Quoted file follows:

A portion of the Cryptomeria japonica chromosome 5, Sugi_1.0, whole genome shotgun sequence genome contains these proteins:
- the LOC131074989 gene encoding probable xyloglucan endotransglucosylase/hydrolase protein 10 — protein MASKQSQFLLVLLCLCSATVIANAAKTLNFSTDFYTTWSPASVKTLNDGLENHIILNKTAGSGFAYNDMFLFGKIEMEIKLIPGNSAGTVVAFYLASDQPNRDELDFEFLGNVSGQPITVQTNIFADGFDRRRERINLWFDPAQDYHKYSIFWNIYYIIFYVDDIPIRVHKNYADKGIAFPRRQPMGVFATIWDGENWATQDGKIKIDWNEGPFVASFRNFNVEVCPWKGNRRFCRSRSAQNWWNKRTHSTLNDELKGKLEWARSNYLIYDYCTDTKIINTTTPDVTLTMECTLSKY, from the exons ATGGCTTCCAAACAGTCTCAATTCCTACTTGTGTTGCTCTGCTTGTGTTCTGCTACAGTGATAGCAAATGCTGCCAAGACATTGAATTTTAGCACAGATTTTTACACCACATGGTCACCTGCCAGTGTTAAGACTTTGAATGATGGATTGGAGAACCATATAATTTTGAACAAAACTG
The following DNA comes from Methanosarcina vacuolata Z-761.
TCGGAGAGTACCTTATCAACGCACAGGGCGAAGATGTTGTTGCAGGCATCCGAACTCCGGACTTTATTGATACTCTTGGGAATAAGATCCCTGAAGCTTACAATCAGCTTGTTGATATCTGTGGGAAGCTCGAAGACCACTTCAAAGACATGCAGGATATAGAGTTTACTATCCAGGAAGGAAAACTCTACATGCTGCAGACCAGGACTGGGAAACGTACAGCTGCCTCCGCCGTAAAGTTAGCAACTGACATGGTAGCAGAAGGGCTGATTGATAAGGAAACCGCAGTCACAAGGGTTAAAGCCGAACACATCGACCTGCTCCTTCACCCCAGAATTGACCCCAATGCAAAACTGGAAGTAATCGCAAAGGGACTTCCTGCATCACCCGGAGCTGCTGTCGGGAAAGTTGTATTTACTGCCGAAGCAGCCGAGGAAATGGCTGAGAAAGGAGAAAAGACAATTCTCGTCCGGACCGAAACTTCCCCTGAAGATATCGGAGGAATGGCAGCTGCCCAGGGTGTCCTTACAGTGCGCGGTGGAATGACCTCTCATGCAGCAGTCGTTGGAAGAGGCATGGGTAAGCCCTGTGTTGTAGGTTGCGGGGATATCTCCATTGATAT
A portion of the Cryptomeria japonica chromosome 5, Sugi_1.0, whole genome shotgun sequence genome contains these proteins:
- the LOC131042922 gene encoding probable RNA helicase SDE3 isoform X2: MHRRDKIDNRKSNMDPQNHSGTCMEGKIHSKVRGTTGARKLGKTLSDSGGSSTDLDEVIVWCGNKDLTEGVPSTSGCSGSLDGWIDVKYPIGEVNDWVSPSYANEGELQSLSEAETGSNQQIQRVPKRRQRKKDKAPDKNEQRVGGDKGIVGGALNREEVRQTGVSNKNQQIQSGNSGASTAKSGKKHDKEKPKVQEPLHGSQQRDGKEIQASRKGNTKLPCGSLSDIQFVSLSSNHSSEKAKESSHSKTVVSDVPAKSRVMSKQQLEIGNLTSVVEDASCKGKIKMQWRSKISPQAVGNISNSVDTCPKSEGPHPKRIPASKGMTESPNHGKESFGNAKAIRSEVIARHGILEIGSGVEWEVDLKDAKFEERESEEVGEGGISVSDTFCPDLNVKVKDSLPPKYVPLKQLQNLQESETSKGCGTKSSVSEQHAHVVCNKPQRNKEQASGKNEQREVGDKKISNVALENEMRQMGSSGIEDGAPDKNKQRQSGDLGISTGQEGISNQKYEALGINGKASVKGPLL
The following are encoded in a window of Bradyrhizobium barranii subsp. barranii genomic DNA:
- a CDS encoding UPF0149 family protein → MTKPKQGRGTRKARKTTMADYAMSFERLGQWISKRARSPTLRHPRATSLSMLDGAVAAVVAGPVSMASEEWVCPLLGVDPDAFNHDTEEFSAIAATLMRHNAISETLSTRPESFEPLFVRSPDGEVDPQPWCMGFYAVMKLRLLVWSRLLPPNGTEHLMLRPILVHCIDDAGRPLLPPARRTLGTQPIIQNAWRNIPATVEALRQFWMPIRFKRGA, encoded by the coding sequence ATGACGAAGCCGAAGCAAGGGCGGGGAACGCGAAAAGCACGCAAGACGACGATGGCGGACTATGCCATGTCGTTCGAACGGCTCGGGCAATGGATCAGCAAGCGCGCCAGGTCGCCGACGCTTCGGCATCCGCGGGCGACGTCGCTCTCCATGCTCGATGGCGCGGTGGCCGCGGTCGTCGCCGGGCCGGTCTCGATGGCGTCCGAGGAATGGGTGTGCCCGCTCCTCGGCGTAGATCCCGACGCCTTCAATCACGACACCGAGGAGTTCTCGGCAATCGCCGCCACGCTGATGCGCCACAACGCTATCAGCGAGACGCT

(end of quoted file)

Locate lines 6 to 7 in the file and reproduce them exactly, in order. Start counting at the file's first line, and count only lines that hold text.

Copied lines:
- the LOC131042922 gene encoding probable RNA helicase SDE3 isoform X2: MHRRDKIDNRKSNMDPQNHSGTCMEGKIHSKVRGTTGARKLGKTLSDSGGSSTDLDEVIVWCGNKDLTEGVPSTSGCSGSLDGWIDVKYPIGEVNDWVSPSYANEGELQSLSEAETGSNQQIQRVPKRRQRKKDKAPDKNEQRVGGDKGIVGGALNREEVRQTGVSNKNQQIQSGNSGASTAKSGKKHDKEKPKVQEPLHGSQQRDGKEIQASRKGNTKLPCGSLSDIQFVSLSSNHSSEKAKESSHSKTVVSDVPAKSRVMSKQQLEIGNLTSVVEDASCKGKIKMQWRSKISPQAVGNISNSVDTCPKSEGPHPKRIPASKGMTESPNHGKESFGNAKAIRSEVIARHGILEIGSGVEWEVDLKDAKFEERESEEVGEGGISVSDTFCPDLNVKVKDSLPPKYVPLKQLQNLQESETSKGCGTKSSVSEQHAHVVCNKPQRNKEQASGKNEQREVGDKKISNVALENEMRQMGSSGIEDGAPDKNKQRQSGDLGISTGQEGISNQKYEALGINGKASVKGPLL
The following are encoded in a window of Bradyrhizobium barranii subsp. barranii genomic DNA: